The Order suffered much during the Protestant Revolt and French Revolution. The Motherhouse was destroyed in 1797, but a Crosier priest escaped with the relics of St. Odilia. They were later discovered in a parish church in Kerniel, Belgium. Finally, in 1949, the relics were returned to the Crosiers and were taken in solemn procession to the Crosier monastery at Diest, Belgium.
In 1850, the Crosiers came to the Green Bay, Wisconsin area, but stayed only about 26 years. In 1910, several members of the order settled in the Onamia area, traveling from Holland with Dutch immigrants. By 1922, the Crosiers had built both a church and a monastery. In 1952 a large portion of an arm bone was brought to Onamia and a shrine was established to honor the Patroness of the Blind and Afflicted and the Patroness of the Crosier Order. Many cures have been obtained through St. Odilia’s intercession. It is worth a trip to Onamia to see this beautiful shrine, the stained glass windows in the chapel, and the historic buildings.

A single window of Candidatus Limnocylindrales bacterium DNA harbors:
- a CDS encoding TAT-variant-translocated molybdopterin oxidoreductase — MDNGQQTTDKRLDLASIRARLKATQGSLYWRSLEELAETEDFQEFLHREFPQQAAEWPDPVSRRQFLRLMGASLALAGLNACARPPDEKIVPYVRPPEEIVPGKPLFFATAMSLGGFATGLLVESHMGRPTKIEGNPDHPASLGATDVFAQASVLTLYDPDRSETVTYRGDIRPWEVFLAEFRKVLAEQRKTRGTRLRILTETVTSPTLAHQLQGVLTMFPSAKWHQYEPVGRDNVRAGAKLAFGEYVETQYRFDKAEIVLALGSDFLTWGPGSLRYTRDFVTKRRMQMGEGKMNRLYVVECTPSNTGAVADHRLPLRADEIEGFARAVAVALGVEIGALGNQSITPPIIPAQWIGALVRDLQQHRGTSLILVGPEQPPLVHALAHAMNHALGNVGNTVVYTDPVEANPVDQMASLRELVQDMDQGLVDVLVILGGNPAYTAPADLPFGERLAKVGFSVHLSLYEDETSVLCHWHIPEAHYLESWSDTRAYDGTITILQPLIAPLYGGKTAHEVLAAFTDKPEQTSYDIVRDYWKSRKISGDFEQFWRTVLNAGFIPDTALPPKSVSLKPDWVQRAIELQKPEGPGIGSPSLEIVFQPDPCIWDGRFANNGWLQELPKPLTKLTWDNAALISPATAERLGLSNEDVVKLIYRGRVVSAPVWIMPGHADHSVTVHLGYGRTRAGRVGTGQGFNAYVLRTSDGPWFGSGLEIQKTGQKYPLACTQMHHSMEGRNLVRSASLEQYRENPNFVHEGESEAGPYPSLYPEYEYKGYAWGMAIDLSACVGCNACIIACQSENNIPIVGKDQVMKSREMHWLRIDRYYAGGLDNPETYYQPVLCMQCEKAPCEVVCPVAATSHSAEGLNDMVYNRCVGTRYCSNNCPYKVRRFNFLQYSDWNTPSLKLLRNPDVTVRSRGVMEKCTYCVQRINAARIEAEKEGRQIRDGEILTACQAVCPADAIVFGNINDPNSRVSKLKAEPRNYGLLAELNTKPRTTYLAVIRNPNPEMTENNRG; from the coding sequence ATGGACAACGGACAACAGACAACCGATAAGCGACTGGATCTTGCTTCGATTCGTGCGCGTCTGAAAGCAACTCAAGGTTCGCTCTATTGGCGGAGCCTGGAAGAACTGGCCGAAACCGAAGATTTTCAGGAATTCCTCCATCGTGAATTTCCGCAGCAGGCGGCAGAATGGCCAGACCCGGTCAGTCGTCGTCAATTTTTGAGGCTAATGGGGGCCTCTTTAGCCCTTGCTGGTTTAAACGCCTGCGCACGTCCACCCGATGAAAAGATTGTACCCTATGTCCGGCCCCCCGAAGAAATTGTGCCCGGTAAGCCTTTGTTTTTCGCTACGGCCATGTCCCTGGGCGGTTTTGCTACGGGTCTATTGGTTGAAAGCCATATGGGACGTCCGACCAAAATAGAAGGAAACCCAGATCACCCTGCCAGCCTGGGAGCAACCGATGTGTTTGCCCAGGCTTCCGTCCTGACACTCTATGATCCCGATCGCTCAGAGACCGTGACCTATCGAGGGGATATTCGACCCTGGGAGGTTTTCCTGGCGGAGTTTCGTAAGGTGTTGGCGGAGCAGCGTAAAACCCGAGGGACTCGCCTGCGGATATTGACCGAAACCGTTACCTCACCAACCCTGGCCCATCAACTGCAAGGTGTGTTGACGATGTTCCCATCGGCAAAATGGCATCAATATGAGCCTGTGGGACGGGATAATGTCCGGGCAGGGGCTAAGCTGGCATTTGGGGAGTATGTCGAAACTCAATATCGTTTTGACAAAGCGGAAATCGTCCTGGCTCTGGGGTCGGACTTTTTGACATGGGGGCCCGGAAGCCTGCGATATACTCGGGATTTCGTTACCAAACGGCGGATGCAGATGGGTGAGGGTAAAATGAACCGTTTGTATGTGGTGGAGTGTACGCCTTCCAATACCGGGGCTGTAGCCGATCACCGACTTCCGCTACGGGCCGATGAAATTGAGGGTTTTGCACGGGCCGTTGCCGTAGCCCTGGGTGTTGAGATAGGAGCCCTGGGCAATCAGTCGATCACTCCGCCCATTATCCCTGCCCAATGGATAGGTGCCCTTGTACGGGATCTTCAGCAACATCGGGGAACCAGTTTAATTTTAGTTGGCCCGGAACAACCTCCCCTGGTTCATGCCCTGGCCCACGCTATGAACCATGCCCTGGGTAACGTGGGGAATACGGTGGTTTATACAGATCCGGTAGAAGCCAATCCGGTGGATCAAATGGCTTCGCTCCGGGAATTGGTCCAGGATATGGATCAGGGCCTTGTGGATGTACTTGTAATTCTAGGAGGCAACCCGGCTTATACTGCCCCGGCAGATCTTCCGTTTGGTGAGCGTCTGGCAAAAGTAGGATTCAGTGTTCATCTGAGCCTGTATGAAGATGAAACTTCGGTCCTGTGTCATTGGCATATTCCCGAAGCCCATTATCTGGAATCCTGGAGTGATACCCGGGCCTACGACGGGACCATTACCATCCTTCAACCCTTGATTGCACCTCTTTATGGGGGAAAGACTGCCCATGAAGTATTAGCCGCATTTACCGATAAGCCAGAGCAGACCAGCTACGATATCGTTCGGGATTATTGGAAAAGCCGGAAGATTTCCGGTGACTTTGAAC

In 2010, the Crosiers celebrated their Jubilee Year, 800 years since the founding of the Crosier Order in 1210 and 100 years since its permanent establishment in the United States in 1910. Today, over 400 Crosiers live and serve the Church in eleven countries on five continents, including 75 of them in the United States. The Crosiers commit to a life of community, prayer and ministry; they share one spirituality, that of the cross. St. Augustine taught that we come to know and experience God in our relationships with others, especially in community. The full canonical title is the Canons Regular of the Order of the Holy Cross of St. Augustine.
The Crosiers and our St. Odilia parish community celebrates the Feast on the weekend closest to July 18, the date her relics arrived at the central priory in Huy. Much more information is on the Crosier website, www.crosier.org.